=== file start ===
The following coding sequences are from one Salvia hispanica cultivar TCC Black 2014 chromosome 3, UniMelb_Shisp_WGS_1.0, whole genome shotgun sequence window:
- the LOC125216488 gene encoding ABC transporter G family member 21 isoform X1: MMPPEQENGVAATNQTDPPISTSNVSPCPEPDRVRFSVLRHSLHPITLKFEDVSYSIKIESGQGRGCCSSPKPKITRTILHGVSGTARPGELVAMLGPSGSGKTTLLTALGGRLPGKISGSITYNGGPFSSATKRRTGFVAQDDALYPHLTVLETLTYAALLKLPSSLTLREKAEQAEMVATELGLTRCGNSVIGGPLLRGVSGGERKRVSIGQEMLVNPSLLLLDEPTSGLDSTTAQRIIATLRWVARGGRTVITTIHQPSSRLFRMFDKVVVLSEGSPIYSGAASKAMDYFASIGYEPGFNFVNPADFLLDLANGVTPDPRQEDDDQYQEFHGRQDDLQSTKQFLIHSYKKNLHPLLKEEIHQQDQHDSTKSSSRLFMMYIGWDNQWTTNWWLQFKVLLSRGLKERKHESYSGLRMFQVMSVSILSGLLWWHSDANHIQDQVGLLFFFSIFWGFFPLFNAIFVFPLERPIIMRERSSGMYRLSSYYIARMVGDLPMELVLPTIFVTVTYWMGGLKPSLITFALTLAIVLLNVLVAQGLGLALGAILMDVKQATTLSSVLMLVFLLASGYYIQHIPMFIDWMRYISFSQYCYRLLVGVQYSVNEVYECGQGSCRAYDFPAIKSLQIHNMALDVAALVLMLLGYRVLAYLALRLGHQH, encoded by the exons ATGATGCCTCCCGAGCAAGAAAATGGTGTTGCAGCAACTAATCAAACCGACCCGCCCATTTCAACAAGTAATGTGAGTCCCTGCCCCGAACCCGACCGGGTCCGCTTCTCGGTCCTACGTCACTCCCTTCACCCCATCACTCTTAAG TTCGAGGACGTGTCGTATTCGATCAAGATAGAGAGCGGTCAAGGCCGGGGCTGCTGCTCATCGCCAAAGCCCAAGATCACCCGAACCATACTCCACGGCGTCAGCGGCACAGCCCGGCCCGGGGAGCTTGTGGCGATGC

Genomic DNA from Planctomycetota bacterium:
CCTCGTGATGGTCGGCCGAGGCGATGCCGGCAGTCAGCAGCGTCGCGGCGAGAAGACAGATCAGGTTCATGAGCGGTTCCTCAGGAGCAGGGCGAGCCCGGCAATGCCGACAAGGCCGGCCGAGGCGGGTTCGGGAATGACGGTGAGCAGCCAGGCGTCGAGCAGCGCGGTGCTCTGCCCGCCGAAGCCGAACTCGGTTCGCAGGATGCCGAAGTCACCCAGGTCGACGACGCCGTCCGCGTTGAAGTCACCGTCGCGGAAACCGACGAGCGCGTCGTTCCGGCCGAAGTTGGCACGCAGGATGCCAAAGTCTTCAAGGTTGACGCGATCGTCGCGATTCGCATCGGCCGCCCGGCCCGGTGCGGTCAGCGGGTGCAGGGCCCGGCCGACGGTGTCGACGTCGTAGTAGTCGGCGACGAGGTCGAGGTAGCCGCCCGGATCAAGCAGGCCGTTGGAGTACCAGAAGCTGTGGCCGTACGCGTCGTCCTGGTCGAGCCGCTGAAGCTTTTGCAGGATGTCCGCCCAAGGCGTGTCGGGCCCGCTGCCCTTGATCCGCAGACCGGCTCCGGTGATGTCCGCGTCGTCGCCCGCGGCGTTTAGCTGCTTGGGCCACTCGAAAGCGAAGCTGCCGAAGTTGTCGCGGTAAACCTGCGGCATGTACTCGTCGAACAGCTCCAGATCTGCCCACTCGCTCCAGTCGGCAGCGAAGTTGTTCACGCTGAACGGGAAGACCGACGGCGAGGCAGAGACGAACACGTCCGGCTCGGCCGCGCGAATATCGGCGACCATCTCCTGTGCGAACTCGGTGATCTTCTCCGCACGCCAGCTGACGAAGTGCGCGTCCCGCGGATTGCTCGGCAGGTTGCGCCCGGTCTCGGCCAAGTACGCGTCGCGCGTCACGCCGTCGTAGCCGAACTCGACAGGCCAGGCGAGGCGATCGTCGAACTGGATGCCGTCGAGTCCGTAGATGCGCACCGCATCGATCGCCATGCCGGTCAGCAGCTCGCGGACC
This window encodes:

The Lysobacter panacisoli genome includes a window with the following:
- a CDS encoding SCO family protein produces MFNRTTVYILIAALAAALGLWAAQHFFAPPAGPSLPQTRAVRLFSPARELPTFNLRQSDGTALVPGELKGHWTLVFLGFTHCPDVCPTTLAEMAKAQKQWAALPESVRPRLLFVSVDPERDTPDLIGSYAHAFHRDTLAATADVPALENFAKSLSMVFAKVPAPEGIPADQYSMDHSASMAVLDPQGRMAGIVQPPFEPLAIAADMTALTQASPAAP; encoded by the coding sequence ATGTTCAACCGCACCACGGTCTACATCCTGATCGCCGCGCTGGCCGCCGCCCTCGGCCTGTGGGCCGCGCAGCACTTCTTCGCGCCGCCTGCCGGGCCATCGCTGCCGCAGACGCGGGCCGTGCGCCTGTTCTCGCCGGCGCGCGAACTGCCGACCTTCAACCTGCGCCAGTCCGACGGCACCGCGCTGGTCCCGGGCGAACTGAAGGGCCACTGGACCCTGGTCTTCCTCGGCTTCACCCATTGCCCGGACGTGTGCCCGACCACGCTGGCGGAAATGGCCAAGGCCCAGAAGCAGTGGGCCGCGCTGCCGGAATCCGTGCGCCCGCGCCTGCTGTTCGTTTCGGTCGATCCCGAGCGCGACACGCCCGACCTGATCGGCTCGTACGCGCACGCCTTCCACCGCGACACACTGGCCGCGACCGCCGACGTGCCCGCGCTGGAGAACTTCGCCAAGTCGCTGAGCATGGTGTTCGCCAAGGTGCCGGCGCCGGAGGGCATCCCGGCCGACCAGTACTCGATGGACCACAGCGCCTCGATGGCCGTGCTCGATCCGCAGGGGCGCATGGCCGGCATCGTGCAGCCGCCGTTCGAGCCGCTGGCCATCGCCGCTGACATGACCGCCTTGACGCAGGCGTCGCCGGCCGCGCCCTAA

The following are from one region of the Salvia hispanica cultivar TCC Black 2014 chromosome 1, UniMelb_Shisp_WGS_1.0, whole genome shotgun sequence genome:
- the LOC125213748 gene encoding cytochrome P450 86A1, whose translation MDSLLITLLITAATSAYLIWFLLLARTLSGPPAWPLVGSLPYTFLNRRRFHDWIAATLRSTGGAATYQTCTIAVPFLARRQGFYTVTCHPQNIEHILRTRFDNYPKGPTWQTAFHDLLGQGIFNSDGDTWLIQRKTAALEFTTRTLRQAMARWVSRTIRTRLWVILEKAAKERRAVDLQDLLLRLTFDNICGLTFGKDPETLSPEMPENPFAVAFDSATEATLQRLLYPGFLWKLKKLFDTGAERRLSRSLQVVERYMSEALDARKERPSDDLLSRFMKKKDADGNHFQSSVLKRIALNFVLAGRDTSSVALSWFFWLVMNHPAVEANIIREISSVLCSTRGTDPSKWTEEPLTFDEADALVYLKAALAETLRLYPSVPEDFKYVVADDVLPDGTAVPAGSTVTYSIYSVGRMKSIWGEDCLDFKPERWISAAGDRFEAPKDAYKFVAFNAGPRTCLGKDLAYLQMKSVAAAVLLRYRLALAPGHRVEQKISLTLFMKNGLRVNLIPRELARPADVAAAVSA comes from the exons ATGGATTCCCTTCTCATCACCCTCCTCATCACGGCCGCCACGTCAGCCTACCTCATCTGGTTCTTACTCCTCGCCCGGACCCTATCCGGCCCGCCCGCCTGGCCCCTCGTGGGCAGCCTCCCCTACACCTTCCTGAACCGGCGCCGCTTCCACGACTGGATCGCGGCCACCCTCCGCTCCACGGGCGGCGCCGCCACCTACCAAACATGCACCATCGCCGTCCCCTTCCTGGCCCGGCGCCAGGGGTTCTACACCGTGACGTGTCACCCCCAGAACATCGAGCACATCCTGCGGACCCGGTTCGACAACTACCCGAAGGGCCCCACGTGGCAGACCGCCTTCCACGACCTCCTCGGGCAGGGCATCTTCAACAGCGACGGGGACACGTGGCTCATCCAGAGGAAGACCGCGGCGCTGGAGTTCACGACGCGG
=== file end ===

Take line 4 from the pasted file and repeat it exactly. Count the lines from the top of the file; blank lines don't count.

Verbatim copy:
CCTCGTGATGGTCGGCCGAGGCGATGCCGGCAGTCAGCAGCGTCGCGGCGAGAAGACAGATCAGGTTCATGAGCGGTTCCTCAGGAGCAGGGCGAGCCCGGCAATGCCGACAAGGCCGGCCGAGGCGGGTTCGGGAATGACGGTGAGCAGCCAGGCGTCGAGCAGCGCGGTGCTCTGCCCGCCGAAGCCGAACTCGGTTCGCAGGATGCCGAAGTCACCCAGGTCGACGACGCCGTCCGCGTTGAAGTCACCGTCGCGGAAACCGACGAGCGCGTCGTTCCGGCCGAAGTTGGCACGCAGGATGCCAAAGTCTTCAAGGTTGACGCGATCGTCGCGATTCGCATCGGCCGCCCGGCCCGGTGCGGTCAGCGGGTGCAGGGCCCGGCCGACGGTGTCGACGTCGTAGTAGTCGGCGACGAGGTCGAGGTAGCCGCCCGGATCAAGCAGGCCGTTGGAGTACCAGAAGCTGTGGCCGTACGCGTCGTCCTGGTCGAGCCGCTGAAGCTTTTGCAGGATGTCCGCCCAAGGCGTGTCGGGCCCGCTGCCCTTGATCCGCAGACCGGCTCCGGTGATGTCCGCGTCGTCGCCCGCGGCGTTTAGCTGCTTGGGCCACTCGAAAGCGAAGCTGCCGAAGTTGTCGCGGTAAACCTGCGGCATGTACTCGTCGAACAGCTCCAGATCTGCCCACTCGCTCCAGTCGGCAGCGAAGTTGTTCACGCTGAACGGGAAGACCGACGGCGAGGCAGAGACGAACACGTCCGGCTCGGCCGCGCGAATATCGGCGACCATCTCCTGTGCGAACTCGGTGATCTTCTCCGCACGCCAGCTGACGAAGTGCGCGTCCCGCGGATTGCTCGGCAGGTTGCGCCCGGTCTCGGCCAAGTACGCGTCGCGCGTCACGCCGTCGTAGCCGAACTCGACAGGCCAGGCGAGGCGATCGTCGAACTGGATGCCGTCGAGTCCGTAGATGCGCACCGCATCGATCGCCATGCCGGTCAGCAGCTCGCGGACC